For output, simpler letters are easier to read. That's why we still type and print with mainly lowercase letters, as in books, newspapers, and online text. Furthermore, all-caps style is frowned upon unless it's for emphasis, like titles and yelling. If upper and lower case are identical, then there's no point to making a separate set of letters. Many writing systems don't have lowercase and that's fine. But if you do have them, they should make a visible difference. Most importantly, it should make reading easier.
Maybe that particular font style needs some training to read comfortably. In particular, it's hard to differentiate tones 1 and 5. The other tones are fine. Maybe for tone 1, have it extend above the letter and a thin line across the top. (Like the Latin T.) Or since tone 5 is essentially toneless or neutral, you could omit the tone mark altogether.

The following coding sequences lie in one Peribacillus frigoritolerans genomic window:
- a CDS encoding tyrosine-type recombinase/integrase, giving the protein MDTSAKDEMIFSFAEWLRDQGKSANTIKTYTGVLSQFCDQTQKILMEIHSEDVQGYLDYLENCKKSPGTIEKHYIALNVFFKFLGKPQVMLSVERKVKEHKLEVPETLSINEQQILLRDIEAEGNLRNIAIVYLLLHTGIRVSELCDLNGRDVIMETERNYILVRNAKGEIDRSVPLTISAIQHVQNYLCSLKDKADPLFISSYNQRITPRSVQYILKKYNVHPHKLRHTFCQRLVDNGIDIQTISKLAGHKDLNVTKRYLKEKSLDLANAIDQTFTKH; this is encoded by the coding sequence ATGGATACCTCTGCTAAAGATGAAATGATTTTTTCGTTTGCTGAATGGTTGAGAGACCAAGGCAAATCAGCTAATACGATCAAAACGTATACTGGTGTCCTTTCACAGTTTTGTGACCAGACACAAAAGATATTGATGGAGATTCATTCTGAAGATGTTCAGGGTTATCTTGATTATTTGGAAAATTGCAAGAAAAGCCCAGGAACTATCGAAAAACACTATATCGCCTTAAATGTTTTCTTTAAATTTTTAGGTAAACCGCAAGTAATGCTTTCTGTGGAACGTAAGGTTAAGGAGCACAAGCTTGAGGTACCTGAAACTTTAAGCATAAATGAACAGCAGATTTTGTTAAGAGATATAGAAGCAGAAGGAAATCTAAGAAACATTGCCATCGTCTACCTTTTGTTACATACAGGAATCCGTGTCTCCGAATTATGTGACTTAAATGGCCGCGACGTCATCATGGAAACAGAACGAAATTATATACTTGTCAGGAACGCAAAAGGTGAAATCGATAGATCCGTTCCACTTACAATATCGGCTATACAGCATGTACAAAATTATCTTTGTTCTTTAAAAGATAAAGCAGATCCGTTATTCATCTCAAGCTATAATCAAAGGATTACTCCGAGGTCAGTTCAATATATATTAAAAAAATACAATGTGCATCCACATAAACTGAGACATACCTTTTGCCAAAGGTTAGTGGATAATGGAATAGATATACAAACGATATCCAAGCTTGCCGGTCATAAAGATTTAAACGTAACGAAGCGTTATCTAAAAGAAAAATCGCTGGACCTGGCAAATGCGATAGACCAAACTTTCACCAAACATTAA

If you haven't considered additional tones, that's fine. Not all scripts have to be adapted for all languages and universal utility. However, consider the IPA article on tones and the common features of tones across different languages. You might also experiment with tone marks extending to the left as well. That will give you more variables and combinations to play with. For instance, the four Mandarin tones can be denoted as such:
- Tone 1:
- Tone 2:
- Tone 3:
- Tone 4:
Native: English, Cantonese
Favorite Writing Systems: Chinese, Latin, Japanese, Hangeul, Flownetic